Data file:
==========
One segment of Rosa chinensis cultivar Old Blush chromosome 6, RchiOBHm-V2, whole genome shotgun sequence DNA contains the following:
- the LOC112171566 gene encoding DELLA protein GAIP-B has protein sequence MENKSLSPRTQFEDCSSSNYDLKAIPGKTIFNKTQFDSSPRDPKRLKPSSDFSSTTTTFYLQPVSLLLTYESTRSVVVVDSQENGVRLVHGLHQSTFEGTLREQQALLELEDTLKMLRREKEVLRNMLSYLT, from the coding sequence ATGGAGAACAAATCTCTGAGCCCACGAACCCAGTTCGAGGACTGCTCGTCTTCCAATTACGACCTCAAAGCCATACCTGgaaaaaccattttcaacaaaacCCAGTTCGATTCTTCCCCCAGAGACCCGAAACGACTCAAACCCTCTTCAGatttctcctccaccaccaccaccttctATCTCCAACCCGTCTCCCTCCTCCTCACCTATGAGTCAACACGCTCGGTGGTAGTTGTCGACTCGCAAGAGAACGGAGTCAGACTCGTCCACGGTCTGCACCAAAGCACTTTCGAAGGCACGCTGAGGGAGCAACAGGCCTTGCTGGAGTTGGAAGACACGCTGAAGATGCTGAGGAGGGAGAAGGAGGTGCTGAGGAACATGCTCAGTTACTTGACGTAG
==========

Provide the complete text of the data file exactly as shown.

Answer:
One segment of Rosa chinensis cultivar Old Blush chromosome 6, RchiOBHm-V2, whole genome shotgun sequence DNA contains the following:
- the LOC112171566 gene encoding DELLA protein GAIP-B has protein sequence MENKSLSPRTQFEDCSSSNYDLKAIPGKTIFNKTQFDSSPRDPKRLKPSSDFSSTTTTFYLQPVSLLLTYESTRSVVVVDSQENGVRLVHGLHQSTFEGTLREQQALLELEDTLKMLRREKEVLRNMLSYLT, from the coding sequence ATGGAGAACAAATCTCTGAGCCCACGAACCCAGTTCGAGGACTGCTCGTCTTCCAATTACGACCTCAAAGCCATACCTGgaaaaaccattttcaacaaaacCCAGTTCGATTCTTCCCCCAGAGACCCGAAACGACTCAAACCCTCTTCAGatttctcctccaccaccaccaccttctATCTCCAACCCGTCTCCCTCCTCCTCACCTATGAGTCAACACGCTCGGTGGTAGTTGTCGACTCGCAAGAGAACGGAGTCAGACTCGTCCACGGTCTGCACCAAAGCACTTTCGAAGGCACGCTGAGGGAGCAACAGGCCTTGCTGGAGTTGGAAGACACGCTGAAGATGCTGAGGAGGGAGAAGGAGGTGCTGAGGAACATGCTCAGTTACTTGACGTAG